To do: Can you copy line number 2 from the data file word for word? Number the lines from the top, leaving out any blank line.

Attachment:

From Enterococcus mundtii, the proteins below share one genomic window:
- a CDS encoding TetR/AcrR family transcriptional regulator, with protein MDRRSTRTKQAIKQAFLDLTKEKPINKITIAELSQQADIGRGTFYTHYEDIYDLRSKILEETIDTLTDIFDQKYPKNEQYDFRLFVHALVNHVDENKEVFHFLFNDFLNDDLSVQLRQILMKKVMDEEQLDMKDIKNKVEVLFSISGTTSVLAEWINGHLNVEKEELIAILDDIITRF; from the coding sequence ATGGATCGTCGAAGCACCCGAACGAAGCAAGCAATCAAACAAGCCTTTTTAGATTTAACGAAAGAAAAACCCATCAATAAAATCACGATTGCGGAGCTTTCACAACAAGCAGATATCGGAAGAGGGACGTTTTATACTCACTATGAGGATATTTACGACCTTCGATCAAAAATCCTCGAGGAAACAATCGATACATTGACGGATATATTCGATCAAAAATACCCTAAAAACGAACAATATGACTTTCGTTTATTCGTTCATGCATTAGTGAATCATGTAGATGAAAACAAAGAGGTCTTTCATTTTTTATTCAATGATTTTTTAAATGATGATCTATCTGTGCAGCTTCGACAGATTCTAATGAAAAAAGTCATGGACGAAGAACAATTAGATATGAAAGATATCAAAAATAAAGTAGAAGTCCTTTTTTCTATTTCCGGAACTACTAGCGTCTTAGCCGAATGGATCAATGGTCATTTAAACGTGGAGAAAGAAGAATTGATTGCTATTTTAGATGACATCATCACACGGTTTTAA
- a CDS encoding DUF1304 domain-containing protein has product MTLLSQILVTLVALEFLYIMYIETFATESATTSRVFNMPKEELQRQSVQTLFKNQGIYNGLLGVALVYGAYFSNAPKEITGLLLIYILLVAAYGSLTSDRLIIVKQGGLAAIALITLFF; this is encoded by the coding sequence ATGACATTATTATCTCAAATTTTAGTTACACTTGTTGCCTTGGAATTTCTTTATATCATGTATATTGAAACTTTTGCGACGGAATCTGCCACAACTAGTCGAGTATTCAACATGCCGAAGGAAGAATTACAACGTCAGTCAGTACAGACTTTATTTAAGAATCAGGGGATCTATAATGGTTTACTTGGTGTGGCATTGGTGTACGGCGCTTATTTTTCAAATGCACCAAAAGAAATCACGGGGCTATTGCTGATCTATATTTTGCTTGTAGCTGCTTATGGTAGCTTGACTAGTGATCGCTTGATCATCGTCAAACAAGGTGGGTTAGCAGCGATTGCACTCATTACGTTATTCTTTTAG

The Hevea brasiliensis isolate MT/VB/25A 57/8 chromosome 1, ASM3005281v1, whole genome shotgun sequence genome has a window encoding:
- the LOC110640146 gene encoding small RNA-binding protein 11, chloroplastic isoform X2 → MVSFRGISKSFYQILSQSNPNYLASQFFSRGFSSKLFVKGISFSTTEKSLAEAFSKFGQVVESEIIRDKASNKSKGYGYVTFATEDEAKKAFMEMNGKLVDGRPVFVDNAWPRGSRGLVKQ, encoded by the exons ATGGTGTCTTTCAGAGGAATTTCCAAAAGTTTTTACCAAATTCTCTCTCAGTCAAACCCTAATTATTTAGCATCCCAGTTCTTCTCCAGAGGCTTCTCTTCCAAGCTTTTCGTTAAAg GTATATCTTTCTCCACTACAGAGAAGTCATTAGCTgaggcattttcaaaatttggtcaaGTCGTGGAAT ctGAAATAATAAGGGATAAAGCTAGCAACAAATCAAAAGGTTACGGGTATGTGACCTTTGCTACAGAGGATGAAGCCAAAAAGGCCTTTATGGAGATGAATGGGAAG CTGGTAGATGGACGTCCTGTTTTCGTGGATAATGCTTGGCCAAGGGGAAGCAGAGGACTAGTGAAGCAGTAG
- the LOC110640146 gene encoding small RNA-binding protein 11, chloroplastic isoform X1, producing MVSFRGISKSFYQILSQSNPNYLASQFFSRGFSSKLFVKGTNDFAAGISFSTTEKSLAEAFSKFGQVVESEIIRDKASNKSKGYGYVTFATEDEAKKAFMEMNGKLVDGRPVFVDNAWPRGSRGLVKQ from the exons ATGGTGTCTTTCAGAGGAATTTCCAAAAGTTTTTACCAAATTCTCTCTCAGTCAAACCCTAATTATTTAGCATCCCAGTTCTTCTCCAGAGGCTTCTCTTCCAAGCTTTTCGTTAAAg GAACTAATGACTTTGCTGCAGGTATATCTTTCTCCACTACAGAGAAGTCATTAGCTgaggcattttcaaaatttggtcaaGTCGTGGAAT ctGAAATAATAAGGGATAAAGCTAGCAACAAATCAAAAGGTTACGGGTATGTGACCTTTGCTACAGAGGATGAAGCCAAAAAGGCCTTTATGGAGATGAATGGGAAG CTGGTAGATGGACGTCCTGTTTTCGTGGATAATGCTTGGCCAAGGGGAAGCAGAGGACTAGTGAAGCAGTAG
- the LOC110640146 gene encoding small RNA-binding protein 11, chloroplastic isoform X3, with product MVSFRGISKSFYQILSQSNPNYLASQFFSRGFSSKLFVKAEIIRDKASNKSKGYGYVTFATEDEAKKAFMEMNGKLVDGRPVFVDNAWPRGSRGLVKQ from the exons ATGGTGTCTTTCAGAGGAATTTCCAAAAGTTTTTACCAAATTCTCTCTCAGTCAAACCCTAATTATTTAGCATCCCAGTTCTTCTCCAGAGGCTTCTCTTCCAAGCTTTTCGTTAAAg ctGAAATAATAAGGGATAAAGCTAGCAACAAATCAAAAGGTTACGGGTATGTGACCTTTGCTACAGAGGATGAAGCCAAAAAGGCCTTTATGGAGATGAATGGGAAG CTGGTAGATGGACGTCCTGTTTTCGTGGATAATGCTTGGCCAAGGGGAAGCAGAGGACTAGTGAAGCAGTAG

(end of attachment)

- a CDS encoding TetR/AcrR family transcriptional regulator, with protein MDRRSTRTKQAIKQAFLDLTKEKPINKITIAELSQQADIGRGTFYTHYEDIYDLRSKILEETIDTLTDIFDQKYPKNEQYDFRLFVHALVNHVDENKEVFHFLFNDFLNDDLSVQLRQILMKKVMDEEQLDMKDIKNKVEVLFSISGTTSVLAEWINGHLNVEKEELIAILDDIITRF; from the coding sequence ATGGATCGTCGAAGCACCCGAACGAAGCAAGCAATCAAACAAGCCTTTTTAGATTTAACGAAAGAAAAACCCATCAATAAAATCACGATTGCGGAGCTTTCACAACAAGCAGATATCGGAAGAGGGACGTTTTATACTCACTATGAGGATATTTACGACCTTCGATCAAAAATCCTCGAGGAAACAATCGATACATTGACGGATATATTCGATCAAAAATACCCTAAAAACGAACAATATGACTTTCGTTTATTCGTTCATGCATTAGTGAATCATGTAGATGAAAACAAAGAGGTCTTTCATTTTTTATTCAATGATTTTTTAAATGATGATCTATCTGTGCAGCTTCGACAGATTCTAATGAAAAAAGTCATGGACGAAGAACAATTAGATATGAAAGATATCAAAAATAAAGTAGAAGTCCTTTTTTCTATTTCCGGAACTACTAGCGTCTTAGCCGAATGGATCAATGGTCATTTAAACGTGGAGAAAGAAGAATTGATTGCTATTTTAGATGACATCATCACACGGTTTTAA